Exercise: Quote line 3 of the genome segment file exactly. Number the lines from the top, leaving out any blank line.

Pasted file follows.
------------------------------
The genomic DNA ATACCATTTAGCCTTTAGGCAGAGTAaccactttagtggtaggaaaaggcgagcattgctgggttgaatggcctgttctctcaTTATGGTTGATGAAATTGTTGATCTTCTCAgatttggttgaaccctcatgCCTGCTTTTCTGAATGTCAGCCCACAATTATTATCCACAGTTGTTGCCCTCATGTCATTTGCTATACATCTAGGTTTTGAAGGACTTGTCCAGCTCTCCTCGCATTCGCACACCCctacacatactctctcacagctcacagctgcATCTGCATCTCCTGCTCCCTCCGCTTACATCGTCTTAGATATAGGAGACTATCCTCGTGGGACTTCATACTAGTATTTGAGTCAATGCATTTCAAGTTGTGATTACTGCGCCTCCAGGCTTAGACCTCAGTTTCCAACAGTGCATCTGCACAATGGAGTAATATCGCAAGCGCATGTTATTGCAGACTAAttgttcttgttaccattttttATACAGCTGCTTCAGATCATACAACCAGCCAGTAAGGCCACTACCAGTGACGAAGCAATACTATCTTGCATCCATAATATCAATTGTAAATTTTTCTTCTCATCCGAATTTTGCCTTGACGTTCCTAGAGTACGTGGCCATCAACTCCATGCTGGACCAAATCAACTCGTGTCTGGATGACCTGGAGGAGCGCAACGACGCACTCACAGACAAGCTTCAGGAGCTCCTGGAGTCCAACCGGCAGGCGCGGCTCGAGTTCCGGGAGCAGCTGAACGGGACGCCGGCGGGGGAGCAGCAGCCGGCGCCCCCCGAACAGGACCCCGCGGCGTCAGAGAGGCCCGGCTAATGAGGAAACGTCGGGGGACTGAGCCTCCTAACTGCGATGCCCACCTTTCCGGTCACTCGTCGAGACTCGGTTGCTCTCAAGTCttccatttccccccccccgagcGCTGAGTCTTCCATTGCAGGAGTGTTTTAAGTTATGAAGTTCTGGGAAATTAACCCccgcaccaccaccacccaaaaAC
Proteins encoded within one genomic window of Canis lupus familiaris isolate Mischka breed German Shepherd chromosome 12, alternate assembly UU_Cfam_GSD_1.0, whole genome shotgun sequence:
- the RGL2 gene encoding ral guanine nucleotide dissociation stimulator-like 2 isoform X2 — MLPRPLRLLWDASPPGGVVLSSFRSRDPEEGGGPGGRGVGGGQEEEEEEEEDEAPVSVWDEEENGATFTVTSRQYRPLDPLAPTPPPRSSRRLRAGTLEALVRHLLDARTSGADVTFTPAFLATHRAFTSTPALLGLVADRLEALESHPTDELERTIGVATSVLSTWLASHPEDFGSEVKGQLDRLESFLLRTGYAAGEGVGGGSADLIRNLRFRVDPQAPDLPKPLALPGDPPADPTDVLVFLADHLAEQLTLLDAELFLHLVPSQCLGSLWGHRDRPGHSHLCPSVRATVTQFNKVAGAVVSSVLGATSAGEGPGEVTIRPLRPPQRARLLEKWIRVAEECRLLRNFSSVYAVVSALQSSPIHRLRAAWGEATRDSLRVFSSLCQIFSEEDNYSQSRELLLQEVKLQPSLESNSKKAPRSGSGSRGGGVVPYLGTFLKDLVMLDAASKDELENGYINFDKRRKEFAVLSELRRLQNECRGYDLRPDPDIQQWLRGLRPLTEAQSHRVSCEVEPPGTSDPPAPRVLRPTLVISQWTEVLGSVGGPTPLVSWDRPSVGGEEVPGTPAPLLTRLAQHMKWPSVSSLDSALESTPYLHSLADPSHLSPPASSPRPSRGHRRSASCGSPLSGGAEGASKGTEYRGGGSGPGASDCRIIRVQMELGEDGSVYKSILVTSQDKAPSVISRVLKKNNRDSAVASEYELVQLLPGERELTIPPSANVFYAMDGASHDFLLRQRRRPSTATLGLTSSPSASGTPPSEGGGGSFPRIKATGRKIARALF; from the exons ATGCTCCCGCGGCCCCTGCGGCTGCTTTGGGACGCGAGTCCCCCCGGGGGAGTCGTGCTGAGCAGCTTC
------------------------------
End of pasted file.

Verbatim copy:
- the RGL2 gene encoding ral guanine nucleotide dissociation stimulator-like 2 isoform X2 — MLPRPLRLLWDASPPGGVVLSSFRSRDPEEGGGPGGRGVGGGQEEEEEEEEDEAPVSVWDEEENGATFTVTSRQYRPLDPLAPTPPPRSSRRLRAGTLEALVRHLLDARTSGADVTFTPAFLATHRAFTSTPALLGLVADRLEALESHPTDELERTIGVATSVLSTWLASHPEDFGSEVKGQLDRLESFLLRTGYAAGEGVGGGSADLIRNLRFRVDPQAPDLPKPLALPGDPPADPTDVLVFLADHLAEQLTLLDAELFLHLVPSQCLGSLWGHRDRPGHSHLCPSVRATVTQFNKVAGAVVSSVLGATSAGEGPGEVTIRPLRPPQRARLLEKWIRVAEECRLLRNFSSVYAVVSALQSSPIHRLRAAWGEATRDSLRVFSSLCQIFSEEDNYSQSRELLLQEVKLQPSLESNSKKAPRSGSGSRGGGVVPYLGTFLKDLVMLDAASKDELENGYINFDKRRKEFAVLSELRRLQNECRGYDLRPDPDIQQWLRGLRPLTEAQSHRVSCEVEPPGTSDPPAPRVLRPTLVISQWTEVLGSVGGPTPLVSWDRPSVGGEEVPGTPAPLLTRLAQHMKWPSVSSLDSALESTPYLHSLADPSHLSPPASSPRPSRGHRRSASCGSPLSGGAEGASKGTEYRGGGSGPGASDCRIIRVQMELGEDGSVYKSILVTSQDKAPSVISRVLKKNNRDSAVASEYELVQLLPGERELTIPPSANVFYAMDGASHDFLLRQRRRPSTATLGLTSSPSASGTPPSEGGGGSFPRIKATGRKIARALF; from the exons ATGCTCCCGCGGCCCCTGCGGCTGCTTTGGGACGCGAGTCCCCCCGGGGGAGTCGTGCTGAGCAGCTTC